Musicians know this, it’s why we sit and play scales forever, even once we’re good. Why do basketball players still practice their jump shots, even when they’ve made it to the NBA? Because nobody *taught* them a jumpshot, they have to keep *learning it* every single day.

Nobody can teach you anything. It’s up to you to learn it. And if you think you’re gonna spend a lot of time teaching your kids? You aren’t gonna be ready for what parenting actually is. It’s mostly watching them, desperately trying to stop yourself from a) yelling at them to do it how you showed them or b) just yanking whatever-it-is out of their hands and doing it yourself.


One day, your baby will be sitting up. They’ll lose their balance and start to tilt back, but they’ll move their hands forward slightly and not fall back. This will happen a few times.

This will be the most important thing that happens during the first 9 months.

Before this happens, you will spend every single second either holding the baby or sitting within a foot of your kid with your hand at the ready so you can catch their head when they fall backwards. Or the baby will be on his back, about to start bitching. Or on his stomach, about to start bitching. Sitting up, they’re happy. Right up until they fall backwards, hitting that soft monkey-brain hemisphere on the tile and lowering their SATs by 40 points every time they do it.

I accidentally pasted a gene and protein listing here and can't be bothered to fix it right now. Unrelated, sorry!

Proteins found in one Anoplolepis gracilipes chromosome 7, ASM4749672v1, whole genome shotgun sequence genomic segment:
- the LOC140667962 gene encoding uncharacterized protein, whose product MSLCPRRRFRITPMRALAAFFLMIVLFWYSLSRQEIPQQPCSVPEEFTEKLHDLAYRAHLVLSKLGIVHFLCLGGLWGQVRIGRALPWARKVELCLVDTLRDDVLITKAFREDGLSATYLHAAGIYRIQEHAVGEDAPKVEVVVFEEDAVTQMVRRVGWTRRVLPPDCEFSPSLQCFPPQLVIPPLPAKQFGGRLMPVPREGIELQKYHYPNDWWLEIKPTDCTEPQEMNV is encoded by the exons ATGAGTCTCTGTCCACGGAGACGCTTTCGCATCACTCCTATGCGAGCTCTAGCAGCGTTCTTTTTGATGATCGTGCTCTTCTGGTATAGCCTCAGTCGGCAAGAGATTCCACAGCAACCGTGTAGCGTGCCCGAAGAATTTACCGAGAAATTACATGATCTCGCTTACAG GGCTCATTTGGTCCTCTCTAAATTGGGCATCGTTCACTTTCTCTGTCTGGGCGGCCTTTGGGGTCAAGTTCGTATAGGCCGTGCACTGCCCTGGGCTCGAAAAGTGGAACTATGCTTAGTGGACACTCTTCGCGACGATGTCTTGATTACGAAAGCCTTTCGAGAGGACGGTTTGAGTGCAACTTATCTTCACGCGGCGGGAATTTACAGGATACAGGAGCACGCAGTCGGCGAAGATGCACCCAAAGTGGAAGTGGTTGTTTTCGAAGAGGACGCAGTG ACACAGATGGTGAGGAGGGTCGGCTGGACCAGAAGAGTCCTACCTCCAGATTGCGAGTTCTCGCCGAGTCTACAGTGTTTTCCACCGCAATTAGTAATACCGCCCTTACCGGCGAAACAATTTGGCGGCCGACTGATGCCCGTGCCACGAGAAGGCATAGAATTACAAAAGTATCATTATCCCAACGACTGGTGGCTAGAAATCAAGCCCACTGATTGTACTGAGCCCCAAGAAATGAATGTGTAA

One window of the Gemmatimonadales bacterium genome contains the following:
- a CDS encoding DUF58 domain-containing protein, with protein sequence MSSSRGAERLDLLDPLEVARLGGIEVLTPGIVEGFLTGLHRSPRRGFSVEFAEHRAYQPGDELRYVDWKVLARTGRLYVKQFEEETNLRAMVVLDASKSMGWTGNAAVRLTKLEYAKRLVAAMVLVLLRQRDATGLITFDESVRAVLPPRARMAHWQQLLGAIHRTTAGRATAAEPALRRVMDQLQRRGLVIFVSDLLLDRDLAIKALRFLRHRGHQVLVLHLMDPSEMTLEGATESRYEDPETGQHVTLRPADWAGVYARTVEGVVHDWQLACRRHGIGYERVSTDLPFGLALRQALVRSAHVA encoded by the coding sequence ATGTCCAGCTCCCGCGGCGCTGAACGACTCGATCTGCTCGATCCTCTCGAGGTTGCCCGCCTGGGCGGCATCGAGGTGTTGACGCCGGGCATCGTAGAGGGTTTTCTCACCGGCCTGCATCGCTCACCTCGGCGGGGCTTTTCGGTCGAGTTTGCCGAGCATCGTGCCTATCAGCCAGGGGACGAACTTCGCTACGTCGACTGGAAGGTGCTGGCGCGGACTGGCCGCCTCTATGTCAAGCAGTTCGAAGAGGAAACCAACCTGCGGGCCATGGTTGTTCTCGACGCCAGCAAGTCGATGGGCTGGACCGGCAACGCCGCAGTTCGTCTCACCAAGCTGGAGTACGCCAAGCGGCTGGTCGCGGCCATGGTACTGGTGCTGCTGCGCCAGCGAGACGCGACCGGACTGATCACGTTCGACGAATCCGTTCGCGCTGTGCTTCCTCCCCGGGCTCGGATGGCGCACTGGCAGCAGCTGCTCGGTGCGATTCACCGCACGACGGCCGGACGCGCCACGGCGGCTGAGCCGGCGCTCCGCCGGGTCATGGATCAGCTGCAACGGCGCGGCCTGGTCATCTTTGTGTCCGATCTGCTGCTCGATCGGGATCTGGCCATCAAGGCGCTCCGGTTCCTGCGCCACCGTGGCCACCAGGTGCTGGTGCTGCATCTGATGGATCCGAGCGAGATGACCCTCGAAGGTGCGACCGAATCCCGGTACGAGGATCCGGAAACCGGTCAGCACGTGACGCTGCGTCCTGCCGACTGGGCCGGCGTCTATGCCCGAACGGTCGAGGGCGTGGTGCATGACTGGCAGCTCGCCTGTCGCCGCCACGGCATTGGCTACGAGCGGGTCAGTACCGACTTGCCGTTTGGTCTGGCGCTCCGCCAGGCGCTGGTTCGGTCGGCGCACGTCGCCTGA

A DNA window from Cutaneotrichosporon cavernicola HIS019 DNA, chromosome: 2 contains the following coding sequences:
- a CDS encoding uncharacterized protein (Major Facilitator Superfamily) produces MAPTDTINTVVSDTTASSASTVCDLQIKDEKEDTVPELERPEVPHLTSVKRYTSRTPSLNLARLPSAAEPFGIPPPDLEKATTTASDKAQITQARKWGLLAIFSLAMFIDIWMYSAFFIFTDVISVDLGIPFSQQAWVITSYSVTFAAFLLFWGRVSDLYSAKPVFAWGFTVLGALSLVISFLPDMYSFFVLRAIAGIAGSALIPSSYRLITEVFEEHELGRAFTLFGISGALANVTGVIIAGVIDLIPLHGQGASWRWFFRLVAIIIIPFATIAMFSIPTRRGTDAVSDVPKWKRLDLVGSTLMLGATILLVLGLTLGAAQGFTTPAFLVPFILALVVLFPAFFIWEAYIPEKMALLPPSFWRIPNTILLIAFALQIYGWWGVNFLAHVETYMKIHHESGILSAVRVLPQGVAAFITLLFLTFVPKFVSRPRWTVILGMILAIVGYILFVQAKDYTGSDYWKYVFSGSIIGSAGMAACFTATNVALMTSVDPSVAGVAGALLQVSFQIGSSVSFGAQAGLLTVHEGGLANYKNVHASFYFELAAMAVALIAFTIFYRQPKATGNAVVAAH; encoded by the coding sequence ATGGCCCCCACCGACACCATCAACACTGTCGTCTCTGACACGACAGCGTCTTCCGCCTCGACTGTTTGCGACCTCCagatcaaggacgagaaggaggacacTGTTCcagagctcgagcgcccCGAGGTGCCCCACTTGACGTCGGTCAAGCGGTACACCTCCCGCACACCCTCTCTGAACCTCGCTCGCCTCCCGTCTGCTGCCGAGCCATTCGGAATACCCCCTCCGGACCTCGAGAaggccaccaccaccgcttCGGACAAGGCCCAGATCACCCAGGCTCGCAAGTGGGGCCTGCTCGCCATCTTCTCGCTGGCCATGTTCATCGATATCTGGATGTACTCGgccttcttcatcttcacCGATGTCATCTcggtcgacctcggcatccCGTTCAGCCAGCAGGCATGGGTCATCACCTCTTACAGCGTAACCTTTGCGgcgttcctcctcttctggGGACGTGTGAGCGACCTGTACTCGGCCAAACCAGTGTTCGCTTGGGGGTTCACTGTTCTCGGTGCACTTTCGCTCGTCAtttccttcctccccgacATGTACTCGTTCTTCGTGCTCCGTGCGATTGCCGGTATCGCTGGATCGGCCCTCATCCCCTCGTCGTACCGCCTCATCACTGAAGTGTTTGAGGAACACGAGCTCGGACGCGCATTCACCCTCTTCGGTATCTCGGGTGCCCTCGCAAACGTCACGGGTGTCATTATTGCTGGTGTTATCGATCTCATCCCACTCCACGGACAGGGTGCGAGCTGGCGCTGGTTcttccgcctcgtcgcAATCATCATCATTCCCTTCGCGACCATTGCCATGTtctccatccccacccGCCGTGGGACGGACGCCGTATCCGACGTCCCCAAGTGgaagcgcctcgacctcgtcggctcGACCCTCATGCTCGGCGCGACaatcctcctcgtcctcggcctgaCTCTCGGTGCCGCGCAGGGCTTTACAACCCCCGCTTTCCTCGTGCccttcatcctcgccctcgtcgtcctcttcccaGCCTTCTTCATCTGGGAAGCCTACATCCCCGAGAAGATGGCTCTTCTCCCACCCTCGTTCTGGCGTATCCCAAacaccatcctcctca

Once they can sit safely on their own and not brain themselves falling backwards, your radius around the kid moves from zero feet to twelve feet. If she starts crawling towards an extension chord or puts a xanax she found on the floor in her mouth, you can get to her before she’s done any harm.. But finally, after however-many-months, you will have a baby in the room who’s awake, content and sitting on the floor. You’ll stand up, hands on your hips stretching and cracking your back and you’ll notice, for the first time in months, that your upper shelves desperately need dusting.

This will be the first real freedom you’ll feel. The next time you feel this way is when you drop off your youngest at their first full-time day of school. For me, the gap between the first and second glimpses of freedom was from May of 2007 to September of 2014.

That was another thing that I was not ready for.